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Thinking like the «bad guys» for a secure cyberspace

As Scientific Project Manager at armasuisse Science and Technology (S+T), Dr. Alain Mermoud is responsible for Technology Monitoring and Forecasting. Together with Dr. Mathias Humbert, responsible for Privacy and Machine Learning at armasuisse S+T, he is organising the Cyber-Defence Campus Conference from November 3 - 4 in Lausanne.

Science and Technology, Department of Business Processes

Dr. Alain Mermoud in fornt of his workplace.

The Cyber-Defence Campus Conference will take place on November 3 and 4 at EPFL, both on site and online. The goal of the conference is to exchange ideas for a secure cyberspace. Dr. Alain Mermoud, Scientific Project Manager at armasuisse S+T, will talk among other topics about «Cyber Threat Intelligence» and how this helps to anticipate cyber-risks early on.

Mr. Mermoud, what was the motivation for creating the Cyber-Defence Campus conferences?

The conferences bring different worlds together. The goal of these conferences is to bring people from academia together with people from industry and the federal administration. In the national strategy for protecting Switzerland against cyber risks, the CYD Campus thus fulfils its mission to bring together experts from the DDPS, the security-relevant industry, start-ups, universities and international partners. At the same time, the conferences give us the opportunity to show the cooperation between armasuisse and its partners, and enable the participants to exchange the results of research.

How do these conferences contribute to the cyber-security of Switzerland?

The largest contribution is definitely bringing research – which is mainly theoretical – into industry and the federal administration. Without this exchange, people in research are unaware of the problems prevalent in industry. On the other hand, people from industry need research to drive innovation. The conferences offer a platform to bring people from different parties together in order to transfer the results of research to real products.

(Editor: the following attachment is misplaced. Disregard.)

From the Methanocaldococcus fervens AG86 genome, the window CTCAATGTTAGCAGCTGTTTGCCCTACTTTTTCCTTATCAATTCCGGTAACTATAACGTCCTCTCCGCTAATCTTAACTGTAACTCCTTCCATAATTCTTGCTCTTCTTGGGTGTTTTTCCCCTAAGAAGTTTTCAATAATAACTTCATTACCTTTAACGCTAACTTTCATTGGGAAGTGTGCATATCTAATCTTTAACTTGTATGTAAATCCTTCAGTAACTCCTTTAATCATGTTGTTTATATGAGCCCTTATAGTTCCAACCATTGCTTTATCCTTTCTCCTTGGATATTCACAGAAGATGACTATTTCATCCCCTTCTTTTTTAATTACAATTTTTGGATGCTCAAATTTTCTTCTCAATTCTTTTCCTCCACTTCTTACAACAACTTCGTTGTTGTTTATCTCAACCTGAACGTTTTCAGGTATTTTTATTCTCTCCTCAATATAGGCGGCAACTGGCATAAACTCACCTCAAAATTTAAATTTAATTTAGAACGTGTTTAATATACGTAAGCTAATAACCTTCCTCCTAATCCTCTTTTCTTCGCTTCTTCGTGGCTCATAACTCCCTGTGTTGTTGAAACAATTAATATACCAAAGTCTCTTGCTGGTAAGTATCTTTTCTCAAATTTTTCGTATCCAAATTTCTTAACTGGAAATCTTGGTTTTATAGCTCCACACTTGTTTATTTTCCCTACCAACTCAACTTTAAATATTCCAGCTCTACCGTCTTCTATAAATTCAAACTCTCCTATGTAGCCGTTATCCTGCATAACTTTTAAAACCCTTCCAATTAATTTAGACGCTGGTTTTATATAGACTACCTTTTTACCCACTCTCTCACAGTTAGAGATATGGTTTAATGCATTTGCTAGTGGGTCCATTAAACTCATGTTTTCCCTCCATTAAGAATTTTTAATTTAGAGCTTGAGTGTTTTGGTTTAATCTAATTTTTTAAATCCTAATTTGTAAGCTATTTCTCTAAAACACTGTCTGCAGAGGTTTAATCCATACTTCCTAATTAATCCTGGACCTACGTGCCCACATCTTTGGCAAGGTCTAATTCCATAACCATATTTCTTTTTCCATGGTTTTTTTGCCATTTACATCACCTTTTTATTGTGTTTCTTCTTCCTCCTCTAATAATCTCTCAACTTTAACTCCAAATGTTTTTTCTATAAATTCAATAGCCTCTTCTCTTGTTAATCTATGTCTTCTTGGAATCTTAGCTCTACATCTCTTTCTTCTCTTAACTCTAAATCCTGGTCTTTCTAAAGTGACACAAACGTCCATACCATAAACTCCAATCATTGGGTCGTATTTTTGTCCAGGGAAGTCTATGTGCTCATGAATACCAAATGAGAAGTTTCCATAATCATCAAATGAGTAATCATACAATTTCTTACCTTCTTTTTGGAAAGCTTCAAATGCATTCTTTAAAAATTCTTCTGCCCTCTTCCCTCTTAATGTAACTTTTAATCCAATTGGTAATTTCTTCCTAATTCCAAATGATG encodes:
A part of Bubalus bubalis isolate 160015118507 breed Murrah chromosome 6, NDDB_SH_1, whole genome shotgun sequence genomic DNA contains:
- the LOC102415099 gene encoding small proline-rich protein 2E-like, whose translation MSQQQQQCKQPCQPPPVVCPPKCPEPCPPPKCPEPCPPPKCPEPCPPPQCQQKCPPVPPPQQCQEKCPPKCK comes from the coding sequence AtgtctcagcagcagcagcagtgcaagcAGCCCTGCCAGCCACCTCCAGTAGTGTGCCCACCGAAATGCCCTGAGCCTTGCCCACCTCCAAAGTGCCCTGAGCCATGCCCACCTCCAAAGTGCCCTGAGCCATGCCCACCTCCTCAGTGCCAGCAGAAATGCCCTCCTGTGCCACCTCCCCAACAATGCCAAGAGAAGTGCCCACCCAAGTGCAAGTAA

The conferences also bring a certain awareness of cyber and security topics. We are all heavily dependending on IT, be it in business or in everyday life.

The next conference revolves around the topics of «Cyber Threat & Technology Intelligence» and «Privacy-Enhancing Technologies». Why these topics in particular?

For one thing, Dr. Mathias Humbert, my team colleague at the Cyber-Defence Campus, and I are intensively engaged in these topics at the Cyber-Defence Campus, and for another, the two topics fit together very well. On the first day, we will talk about intelligence-related issues. Basically, you have to collect an enormous amount of data in order to be able to analyse it. For research issues on cyber security, data is like what petrol is for an engine – without it nothing works. On the second day, we will be discussing how we can protect the privacy of citizens. Hence, the two days will allow us to explore this trade-off.

            For research issues on cyber security, data is like what

             petrol is for an engine – without it nothing works.

                                                  Dr. Alain Mermoud


You are responsible for Day 1, which revolves around the subject of «Cyber Threat & Technology Intelligence». You already mentioned that this concerns intelligence-related issues. Can you be more specific?